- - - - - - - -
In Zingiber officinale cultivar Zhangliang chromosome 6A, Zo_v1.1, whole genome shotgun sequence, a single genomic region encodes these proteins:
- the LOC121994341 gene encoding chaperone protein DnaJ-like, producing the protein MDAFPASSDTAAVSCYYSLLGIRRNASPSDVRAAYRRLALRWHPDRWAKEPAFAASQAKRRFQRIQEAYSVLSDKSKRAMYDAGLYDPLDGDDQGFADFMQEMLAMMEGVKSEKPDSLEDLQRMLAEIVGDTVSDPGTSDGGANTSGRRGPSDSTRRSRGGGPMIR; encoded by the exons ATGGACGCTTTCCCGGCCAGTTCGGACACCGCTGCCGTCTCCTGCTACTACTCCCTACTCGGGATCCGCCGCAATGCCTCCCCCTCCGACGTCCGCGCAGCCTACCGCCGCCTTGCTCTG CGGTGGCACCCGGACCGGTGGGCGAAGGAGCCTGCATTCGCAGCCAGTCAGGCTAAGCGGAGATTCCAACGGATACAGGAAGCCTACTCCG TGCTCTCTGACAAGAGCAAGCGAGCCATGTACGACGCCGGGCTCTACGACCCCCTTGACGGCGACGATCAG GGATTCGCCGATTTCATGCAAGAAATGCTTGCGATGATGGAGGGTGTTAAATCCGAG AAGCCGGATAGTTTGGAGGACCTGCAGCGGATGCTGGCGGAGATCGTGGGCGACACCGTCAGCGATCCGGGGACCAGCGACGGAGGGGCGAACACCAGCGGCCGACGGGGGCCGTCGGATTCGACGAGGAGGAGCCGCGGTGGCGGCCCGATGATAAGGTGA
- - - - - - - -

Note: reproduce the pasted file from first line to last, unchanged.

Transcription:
In Zingiber officinale cultivar Zhangliang chromosome 6A, Zo_v1.1, whole genome shotgun sequence, a single genomic region encodes these proteins:
- the LOC121994341 gene encoding chaperone protein DnaJ-like, producing the protein MDAFPASSDTAAVSCYYSLLGIRRNASPSDVRAAYRRLALRWHPDRWAKEPAFAASQAKRRFQRIQEAYSVLSDKSKRAMYDAGLYDPLDGDDQGFADFMQEMLAMMEGVKSEKPDSLEDLQRMLAEIVGDTVSDPGTSDGGANTSGRRGPSDSTRRSRGGGPMIR; encoded by the exons ATGGACGCTTTCCCGGCCAGTTCGGACACCGCTGCCGTCTCCTGCTACTACTCCCTACTCGGGATCCGCCGCAATGCCTCCCCCTCCGACGTCCGCGCAGCCTACCGCCGCCTTGCTCTG CGGTGGCACCCGGACCGGTGGGCGAAGGAGCCTGCATTCGCAGCCAGTCAGGCTAAGCGGAGATTCCAACGGATACAGGAAGCCTACTCCG TGCTCTCTGACAAGAGCAAGCGAGCCATGTACGACGCCGGGCTCTACGACCCCCTTGACGGCGACGATCAG GGATTCGCCGATTTCATGCAAGAAATGCTTGCGATGATGGAGGGTGTTAAATCCGAG AAGCCGGATAGTTTGGAGGACCTGCAGCGGATGCTGGCGGAGATCGTGGGCGACACCGTCAGCGATCCGGGGACCAGCGACGGAGGGGCGAACACCAGCGGCCGACGGGGGCCGTCGGATTCGACGAGGAGGAGCCGCGGTGGCGGCCCGATGATAAGGTGA